March 25 Happy New Year!
For over six centuries, England celebrated March 25 as the first day of the new year, up until the adoption of the Gregorian Calendar in 1752.
Being stapled to one solar calendar for so long, it’s hard for us to understand how this is possible. I mean, March 25 isn’t even the first day of the month, let alone the first month of the year.
But remember, for much of antiquity, …Read more
But the angel said to her, “Do not be afraid, Mary, you have found favor with God. You will be with child and give birth to a son, and you are to give him the name Jesus.
The Annunciation, da Vinci, c. 1475
Happy New Year!
Up until 1752, March 25th was the first day of the New Year in much of the English-speaking world. It was also known as Lady …Read more
March 20 or 21. Falls precisely on spring equinox.
Spring is here, friends. Let’s stay in the garden, and be guests to the strangers of the green…
Norooz is known by dozens of names across the many countries where it’s celebrated. Nowruz, Norouz, Noruz, Noroz, Nowroz, Nauryz, Navruz, Novroze, and more.
Now comes from the same root as “new”, and ruz means both “day” and “time”.
But however you spell it, the Persian …Read more
Date varies. February 21-23, 2012
Today Mongolians celebrate Tsagaan Sar, or “White Month.” It roughly mirrors the Chinese Lunar New Year (but don’t say this out loud in Mongolia) and heralds the coming of spring.
The beginning of spring is definitely something to look forward to in Mongolia where temperatures hover well below 0°F in the winter months. A couple weeks ago the temperature was under -30º F.
This year’s Tsagaan Sar is a particularly …Read more
15 days after Chinese New Year February 6, 2012 February 24, 2013
Experience is a comb nature gives us when we’re bald.
– Chinese Proverb
If you thought Chinese New Year was big this year, guess what:
It ain’t over.
Chinese New Year celebrations last for 15 days, right up until the first full moon of the year. The fifteenth night of the first lunar month, and culmination of the party, …Read more
[published January 26, 2009]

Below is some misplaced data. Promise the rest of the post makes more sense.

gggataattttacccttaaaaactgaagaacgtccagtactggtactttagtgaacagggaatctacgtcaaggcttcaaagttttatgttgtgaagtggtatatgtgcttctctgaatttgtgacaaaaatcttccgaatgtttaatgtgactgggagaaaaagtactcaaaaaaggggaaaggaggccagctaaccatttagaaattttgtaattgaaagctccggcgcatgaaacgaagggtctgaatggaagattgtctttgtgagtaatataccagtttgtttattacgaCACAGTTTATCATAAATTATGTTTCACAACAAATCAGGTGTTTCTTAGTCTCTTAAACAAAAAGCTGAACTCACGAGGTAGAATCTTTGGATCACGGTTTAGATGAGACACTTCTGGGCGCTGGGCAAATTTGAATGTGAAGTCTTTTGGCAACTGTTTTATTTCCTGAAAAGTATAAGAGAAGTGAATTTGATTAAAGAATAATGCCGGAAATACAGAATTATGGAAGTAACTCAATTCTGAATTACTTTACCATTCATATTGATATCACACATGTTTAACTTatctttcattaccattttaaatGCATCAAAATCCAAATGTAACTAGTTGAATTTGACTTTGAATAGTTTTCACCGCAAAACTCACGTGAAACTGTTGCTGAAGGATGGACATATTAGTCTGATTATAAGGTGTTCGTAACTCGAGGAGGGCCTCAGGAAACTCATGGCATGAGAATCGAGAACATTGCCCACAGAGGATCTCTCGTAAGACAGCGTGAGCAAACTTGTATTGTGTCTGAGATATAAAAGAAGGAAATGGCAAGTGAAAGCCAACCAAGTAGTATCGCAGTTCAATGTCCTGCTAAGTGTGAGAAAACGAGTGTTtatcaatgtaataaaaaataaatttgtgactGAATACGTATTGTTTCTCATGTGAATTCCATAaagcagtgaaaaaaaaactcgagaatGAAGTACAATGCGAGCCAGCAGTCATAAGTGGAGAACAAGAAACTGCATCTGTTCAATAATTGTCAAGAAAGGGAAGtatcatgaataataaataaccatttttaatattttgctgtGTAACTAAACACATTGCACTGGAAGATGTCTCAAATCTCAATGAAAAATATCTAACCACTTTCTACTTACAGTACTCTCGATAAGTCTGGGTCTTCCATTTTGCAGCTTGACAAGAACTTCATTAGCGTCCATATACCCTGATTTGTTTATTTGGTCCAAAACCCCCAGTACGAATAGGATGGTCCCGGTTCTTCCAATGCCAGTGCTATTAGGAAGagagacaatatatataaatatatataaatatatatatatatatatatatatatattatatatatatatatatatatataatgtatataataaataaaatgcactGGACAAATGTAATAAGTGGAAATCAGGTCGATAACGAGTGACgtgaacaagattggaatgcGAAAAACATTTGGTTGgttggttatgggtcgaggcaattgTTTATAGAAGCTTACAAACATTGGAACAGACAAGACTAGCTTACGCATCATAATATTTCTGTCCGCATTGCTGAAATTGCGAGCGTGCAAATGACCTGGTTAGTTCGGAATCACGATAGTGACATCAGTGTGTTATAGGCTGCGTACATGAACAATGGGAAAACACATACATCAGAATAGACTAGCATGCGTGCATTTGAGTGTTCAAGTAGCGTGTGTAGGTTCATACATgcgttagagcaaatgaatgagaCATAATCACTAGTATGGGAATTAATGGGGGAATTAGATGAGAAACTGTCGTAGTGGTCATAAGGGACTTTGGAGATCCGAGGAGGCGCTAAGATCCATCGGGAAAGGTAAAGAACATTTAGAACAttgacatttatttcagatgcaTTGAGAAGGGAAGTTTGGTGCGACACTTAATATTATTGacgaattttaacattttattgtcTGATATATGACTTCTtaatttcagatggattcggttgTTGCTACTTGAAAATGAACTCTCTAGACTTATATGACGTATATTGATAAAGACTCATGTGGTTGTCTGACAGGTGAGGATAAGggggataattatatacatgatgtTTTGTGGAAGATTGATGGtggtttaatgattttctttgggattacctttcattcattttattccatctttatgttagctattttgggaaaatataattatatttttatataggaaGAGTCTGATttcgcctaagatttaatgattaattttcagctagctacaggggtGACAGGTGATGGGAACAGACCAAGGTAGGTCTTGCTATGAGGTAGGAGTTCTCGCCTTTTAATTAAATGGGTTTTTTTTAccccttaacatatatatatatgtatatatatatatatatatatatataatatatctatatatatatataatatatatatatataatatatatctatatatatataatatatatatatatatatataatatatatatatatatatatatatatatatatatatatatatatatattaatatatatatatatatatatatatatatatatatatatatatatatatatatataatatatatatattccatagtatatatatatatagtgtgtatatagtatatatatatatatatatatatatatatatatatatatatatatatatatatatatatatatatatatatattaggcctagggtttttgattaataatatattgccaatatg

Year of the Ox:
Ox: You are a born leader, and you inspire confidence in those around you. You speak little, but are quite eloquent. You are steadfast, solid, hard-working, goal-oriented, mentally and physically alert and generally easy-going, but remarkably stubborn. Be careful about being too demanding. You are also methodical and good with your hands. You will make a good surgeon, general or hairdresser.
– ancient Chinese Fortune Cookie
Actually …Read more
Happy New Year!
It’s January 1 in the Orthodox Calendar, observed by Orthodox Churches in Russia, Macedonia, Serbia, and many of the former Soviet Republics, including Ukraine, Armenia, Belarus, and the one that’s all consonants. (Kryrrrgyztyrgystan)
So is Russia two weeks behind the times? Do they feel the need to have the last word on New Year’s Eve parties? Or does being torn between two New Year’s dates simply give them the chance to party for …Read more
Today is the first day of Uttarayan, the 6-month season which lasts from January 14 to July 14 in India.
The festivals that celebrate the changing of the season go by many names in India. Makar Sankranti, Pongal, Lohri, and so on. They coincide with January 13th/14th in the Gregorian calendar.
The reason why Makar Sankranti is celebrated more than any other is that it marks the day the Sun starts moving north and the auspicious …Read more